Norweigian magazine Fredag (in today's issue of Dagbladet) has an article about furry fans, with a followup entitled Snakk medd en grevling (Talk to a badger).
The badger concerned is Kal; he and Sayh will be answering readers' questions on Monday.
Update: The summary has morphed into the full story, to which Sayh offers some context.
Scandinavian hunters are looking forward to the chance to bag a wolf, as Sweden prepares to open hunting season on the animals.
The species was encouraged to grow along the border with Norway after numbers fell to a low of 60 in 1999. Since then, their number have increased, and new births are expected to bring the species above the limit of 210 set by parliament.
The increased population risk damage to local dog-owners and reindeer and sheep farmers. But a local conservation society believes the population has yet to recover to a safe level, and has complained to the EU. Supporters originally hoped wolf numbers might reach 500.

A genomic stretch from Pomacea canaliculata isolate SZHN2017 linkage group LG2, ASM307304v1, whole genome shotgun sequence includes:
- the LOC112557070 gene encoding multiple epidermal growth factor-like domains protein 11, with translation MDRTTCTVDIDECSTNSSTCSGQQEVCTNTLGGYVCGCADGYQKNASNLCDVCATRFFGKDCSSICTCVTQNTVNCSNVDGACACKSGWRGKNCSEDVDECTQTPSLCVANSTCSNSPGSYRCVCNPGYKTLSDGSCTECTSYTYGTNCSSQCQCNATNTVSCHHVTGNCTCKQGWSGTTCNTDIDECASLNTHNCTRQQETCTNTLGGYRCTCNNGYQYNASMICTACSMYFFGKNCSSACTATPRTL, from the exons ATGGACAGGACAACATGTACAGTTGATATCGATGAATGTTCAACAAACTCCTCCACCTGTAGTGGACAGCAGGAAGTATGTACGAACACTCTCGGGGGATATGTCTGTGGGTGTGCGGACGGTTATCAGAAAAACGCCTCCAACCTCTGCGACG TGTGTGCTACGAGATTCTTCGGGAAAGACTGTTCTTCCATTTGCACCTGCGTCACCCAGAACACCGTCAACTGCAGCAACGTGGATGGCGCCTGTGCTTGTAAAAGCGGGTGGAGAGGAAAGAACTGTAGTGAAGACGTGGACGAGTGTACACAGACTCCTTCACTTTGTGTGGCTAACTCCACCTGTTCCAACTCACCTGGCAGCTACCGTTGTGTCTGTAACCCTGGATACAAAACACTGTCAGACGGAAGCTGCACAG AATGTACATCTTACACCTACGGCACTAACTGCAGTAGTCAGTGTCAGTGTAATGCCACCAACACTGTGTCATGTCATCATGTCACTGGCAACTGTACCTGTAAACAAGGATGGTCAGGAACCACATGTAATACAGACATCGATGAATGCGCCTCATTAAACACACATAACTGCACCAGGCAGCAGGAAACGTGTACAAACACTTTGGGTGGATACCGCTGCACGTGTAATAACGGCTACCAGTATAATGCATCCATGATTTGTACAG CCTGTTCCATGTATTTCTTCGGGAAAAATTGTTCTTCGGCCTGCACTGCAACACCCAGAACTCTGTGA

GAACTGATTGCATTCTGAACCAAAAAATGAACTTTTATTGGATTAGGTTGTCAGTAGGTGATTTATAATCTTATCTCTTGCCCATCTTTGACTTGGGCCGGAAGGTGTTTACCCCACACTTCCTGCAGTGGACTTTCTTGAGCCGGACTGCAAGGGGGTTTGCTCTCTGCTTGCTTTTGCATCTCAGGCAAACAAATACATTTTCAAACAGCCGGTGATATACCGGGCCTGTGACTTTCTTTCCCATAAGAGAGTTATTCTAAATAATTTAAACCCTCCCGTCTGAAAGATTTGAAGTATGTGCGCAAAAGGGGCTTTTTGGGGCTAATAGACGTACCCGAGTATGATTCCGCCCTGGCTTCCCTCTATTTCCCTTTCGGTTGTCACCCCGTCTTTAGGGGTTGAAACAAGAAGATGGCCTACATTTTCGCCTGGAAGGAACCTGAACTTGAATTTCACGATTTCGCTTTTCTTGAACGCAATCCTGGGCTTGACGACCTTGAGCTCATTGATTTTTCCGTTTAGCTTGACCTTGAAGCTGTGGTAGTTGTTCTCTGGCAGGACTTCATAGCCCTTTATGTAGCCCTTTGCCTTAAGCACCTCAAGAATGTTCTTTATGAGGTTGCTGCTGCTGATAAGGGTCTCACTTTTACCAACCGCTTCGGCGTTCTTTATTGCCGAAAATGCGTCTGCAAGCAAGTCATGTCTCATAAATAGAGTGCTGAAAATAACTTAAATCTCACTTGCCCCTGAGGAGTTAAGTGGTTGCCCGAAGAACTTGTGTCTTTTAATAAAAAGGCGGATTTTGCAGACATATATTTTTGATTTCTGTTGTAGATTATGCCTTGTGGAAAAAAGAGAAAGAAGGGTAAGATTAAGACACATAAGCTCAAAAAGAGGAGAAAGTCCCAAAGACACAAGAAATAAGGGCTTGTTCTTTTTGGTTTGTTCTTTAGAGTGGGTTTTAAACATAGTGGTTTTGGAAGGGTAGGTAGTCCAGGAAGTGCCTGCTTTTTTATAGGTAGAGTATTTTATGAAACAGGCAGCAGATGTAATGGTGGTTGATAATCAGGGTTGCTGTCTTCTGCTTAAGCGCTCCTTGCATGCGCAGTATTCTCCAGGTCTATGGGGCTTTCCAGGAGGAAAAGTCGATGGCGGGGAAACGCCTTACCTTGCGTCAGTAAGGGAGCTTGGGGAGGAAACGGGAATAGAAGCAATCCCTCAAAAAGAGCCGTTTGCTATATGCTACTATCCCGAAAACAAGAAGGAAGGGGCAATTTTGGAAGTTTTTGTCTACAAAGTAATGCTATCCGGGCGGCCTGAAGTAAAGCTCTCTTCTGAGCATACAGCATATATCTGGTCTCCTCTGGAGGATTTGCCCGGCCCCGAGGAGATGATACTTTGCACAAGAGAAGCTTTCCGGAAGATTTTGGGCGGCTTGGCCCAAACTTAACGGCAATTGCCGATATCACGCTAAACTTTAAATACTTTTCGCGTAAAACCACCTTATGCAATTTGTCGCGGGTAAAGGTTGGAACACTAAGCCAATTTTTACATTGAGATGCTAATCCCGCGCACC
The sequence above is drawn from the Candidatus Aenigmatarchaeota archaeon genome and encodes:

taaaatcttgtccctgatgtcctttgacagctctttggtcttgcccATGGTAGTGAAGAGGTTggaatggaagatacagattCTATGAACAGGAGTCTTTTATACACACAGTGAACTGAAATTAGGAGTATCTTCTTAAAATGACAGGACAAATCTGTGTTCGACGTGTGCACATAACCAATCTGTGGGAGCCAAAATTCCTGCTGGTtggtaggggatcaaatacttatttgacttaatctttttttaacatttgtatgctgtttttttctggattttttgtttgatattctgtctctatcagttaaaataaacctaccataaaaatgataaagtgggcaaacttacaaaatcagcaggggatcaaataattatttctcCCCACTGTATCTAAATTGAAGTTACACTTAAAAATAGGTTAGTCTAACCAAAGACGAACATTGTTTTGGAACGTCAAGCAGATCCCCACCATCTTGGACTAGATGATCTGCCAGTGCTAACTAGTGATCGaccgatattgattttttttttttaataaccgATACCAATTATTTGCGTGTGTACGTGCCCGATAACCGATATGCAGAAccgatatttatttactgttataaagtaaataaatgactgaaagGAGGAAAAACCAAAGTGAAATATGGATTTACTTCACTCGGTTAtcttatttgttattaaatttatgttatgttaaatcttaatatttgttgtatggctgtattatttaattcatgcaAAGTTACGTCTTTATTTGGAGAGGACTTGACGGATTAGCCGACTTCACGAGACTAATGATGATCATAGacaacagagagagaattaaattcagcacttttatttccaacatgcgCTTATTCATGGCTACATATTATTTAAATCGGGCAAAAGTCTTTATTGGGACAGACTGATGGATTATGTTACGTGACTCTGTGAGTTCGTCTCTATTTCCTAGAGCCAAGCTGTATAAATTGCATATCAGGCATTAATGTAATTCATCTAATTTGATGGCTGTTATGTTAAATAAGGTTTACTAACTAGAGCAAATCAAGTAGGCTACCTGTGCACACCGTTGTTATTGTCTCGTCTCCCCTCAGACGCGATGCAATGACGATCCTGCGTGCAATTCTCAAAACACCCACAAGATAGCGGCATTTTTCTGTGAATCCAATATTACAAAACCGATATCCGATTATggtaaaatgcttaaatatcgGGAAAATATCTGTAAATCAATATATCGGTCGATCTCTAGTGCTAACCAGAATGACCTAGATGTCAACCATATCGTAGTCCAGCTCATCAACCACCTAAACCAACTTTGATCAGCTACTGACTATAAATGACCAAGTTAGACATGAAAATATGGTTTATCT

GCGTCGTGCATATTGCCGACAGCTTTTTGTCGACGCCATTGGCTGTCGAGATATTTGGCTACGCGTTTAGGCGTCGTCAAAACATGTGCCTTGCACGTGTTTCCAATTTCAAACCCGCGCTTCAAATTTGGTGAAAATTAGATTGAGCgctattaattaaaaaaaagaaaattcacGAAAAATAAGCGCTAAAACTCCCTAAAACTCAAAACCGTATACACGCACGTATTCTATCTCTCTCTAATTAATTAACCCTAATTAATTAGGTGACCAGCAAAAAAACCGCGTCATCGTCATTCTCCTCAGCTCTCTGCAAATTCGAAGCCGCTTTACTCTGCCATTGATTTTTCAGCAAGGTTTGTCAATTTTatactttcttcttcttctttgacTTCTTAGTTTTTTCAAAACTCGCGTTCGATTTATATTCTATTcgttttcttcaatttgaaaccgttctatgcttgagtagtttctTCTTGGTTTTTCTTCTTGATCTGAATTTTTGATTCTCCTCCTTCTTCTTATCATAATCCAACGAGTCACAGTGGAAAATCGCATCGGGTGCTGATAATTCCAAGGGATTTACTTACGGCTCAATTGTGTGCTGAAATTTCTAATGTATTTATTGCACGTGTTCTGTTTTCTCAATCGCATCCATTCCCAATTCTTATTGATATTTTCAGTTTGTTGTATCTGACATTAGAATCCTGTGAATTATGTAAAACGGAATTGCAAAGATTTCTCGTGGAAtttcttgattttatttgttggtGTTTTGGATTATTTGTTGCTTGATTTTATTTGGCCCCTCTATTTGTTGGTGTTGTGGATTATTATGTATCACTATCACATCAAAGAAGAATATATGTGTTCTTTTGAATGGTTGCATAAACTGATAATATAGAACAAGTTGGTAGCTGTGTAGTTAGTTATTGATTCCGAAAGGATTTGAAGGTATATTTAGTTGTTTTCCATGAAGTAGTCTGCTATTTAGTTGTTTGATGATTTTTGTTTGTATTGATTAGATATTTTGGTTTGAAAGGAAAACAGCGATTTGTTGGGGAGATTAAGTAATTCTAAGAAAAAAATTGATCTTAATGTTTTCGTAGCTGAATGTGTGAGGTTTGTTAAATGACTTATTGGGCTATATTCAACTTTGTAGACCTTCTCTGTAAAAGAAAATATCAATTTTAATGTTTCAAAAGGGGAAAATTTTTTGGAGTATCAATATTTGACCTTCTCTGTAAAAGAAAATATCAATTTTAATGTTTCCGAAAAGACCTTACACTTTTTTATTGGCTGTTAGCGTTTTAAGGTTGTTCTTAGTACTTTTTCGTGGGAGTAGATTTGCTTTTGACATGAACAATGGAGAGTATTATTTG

The cull will run for over a month, or until the quota of 27 - updated hourly - is met. The creatures are most vulnerable when recent snow allows them to be tracked.
See also: Norway Set To Kill Most Of Its Wolves (January 22, 2001)
Where can you see lions? Only in Kenya, apparently.
It's more highly addictive flash from the fellows who brought you Weebl and Bob.
Afterposten, among others, is reporting that Keiko, the killer whale star of the 1993 hit movie Free Willy whose horrid living conditions at a Mexico City amusement park reinvigorated the movement for animal rights in the '90s, has died in a fjord off Norway.
According to this article, a wolf has been seen in the open in Norway for the first time in "modern times."
It's amazing how often life will find a way.
According to this article by the BBC:
Norway has bestowed one of its most prestigious military honours at a ceremony in Edinburgh - on a penguin. The king penguin, known as Nils Olav, has been promoted to the rank of honourable regimental sergeant major. The bird is the first to hold the rank in the Norwegian Army.
The New York Times
reports that Norway plans to kill most of the two dozen wolves
currently living in that country. The wolves have wandered over
from Sweden where they are being reintroduced.
(Free registration required to read the story.)